Return chasing is often cited as one of the primary behavioral foibles of investors, resulting in sub-par returns. Surprisingly, the literature does not provide a generally accepted and testable description of return chasing. This paper proposes a simple definition. It then describes how return chasing so defined differs from trend following and how return chasing explains the shortfall of the returns of active, market timing investors compared to static asset allocation strategies. Finally, it shows that if the trading flows of return chasers are large enough to impact prices, then return chasing provides a powerful explanation of the positive returns earned by trend following strategies, which alternative descriptions of return chasing, such as it is trend following but with too long of a horizon, do not provide.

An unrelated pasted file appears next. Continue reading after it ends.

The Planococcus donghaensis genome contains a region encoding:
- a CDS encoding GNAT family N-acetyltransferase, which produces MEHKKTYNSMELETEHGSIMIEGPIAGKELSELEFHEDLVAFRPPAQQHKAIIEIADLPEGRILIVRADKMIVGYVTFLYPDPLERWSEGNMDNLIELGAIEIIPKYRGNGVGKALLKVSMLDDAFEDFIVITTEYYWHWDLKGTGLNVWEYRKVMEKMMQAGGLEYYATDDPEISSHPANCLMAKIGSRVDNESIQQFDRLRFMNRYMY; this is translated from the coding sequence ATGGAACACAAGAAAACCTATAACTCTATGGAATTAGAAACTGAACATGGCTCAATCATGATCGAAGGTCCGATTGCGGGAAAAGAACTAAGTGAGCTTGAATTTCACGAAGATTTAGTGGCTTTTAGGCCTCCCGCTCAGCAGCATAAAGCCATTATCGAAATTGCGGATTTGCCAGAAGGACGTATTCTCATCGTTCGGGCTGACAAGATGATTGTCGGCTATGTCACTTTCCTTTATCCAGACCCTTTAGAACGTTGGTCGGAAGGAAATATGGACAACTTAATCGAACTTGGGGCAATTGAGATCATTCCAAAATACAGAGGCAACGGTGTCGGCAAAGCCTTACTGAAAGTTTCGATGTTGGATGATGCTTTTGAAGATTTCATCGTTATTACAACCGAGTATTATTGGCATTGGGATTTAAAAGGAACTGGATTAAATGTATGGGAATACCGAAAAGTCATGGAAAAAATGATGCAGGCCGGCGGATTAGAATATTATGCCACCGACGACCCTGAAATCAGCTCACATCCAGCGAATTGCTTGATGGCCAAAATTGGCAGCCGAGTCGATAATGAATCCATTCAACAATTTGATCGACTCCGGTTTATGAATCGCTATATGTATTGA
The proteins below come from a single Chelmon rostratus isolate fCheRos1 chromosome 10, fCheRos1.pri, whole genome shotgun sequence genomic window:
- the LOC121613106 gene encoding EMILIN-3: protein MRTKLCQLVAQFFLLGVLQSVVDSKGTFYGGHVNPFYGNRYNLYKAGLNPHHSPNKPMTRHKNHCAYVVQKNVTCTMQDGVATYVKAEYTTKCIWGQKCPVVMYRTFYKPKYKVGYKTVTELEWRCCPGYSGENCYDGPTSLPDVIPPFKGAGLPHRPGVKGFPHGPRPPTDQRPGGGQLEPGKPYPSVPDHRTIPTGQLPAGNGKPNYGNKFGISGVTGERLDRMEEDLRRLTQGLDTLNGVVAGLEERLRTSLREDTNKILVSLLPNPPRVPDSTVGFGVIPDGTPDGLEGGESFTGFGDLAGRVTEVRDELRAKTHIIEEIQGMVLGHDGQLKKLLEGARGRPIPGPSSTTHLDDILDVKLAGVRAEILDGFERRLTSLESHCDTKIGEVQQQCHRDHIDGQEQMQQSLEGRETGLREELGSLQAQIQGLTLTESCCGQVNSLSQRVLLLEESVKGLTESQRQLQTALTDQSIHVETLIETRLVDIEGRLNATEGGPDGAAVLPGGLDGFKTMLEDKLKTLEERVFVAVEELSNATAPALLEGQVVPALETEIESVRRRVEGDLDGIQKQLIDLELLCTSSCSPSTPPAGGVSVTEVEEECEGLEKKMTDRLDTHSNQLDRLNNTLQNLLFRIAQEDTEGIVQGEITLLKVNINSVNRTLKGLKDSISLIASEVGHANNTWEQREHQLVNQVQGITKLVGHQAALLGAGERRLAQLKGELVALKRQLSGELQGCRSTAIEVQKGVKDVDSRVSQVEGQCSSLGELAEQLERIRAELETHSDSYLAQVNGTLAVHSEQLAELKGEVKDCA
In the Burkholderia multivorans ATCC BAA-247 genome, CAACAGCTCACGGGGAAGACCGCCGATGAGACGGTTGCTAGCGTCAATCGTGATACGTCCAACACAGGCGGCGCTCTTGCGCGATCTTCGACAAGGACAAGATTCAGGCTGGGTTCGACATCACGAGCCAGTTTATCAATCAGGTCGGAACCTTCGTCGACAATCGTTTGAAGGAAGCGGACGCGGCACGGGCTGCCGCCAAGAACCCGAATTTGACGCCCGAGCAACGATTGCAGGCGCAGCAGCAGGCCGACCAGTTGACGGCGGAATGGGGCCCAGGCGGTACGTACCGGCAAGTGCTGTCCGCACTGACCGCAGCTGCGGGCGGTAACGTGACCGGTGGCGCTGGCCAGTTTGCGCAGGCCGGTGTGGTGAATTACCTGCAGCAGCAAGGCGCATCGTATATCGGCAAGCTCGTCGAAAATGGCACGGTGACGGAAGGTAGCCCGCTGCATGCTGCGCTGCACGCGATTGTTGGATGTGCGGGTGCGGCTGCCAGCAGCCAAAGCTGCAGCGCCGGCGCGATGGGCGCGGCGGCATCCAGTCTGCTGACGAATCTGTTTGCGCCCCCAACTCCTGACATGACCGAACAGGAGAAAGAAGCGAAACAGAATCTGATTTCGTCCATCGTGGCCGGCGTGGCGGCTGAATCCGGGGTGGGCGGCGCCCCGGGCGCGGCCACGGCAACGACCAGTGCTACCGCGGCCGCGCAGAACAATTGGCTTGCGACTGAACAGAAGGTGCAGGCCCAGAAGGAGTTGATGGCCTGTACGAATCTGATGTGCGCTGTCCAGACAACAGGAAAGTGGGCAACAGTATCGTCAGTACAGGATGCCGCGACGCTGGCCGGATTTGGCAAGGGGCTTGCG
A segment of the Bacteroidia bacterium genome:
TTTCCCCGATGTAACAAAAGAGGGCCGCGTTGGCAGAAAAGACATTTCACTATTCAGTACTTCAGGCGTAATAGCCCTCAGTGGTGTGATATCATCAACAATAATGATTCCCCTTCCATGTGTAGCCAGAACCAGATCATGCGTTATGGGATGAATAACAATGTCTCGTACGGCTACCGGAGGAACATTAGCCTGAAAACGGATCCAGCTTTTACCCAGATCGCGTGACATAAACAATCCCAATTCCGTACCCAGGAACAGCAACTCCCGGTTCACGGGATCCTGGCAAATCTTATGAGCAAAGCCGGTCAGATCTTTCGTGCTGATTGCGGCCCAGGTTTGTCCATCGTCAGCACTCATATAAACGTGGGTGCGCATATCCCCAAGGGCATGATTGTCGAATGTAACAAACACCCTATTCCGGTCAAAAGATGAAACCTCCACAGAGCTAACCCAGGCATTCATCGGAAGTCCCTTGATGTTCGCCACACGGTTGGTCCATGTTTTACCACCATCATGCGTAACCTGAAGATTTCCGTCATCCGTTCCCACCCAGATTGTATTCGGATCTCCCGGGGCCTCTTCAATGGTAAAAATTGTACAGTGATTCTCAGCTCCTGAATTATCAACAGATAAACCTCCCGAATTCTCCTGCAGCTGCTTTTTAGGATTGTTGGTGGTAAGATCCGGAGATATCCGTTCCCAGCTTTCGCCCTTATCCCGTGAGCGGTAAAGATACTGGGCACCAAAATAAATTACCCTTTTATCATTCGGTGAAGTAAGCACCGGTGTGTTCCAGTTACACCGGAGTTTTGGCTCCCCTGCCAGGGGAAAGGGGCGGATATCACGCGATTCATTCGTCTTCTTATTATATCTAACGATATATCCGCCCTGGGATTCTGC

Keywords: Momentum, Trend Following, Return Chasing, Investor Sentiment, Asset Allocation, Tactical Asset Allocation, GTAA, Market Anomalies, Capital Flows, Fund Flows, Price Pressure, Price Impact, Return Predictability, Behavioral Finance, Investor Returns, Fund Returns, Past Performance, Market Timing
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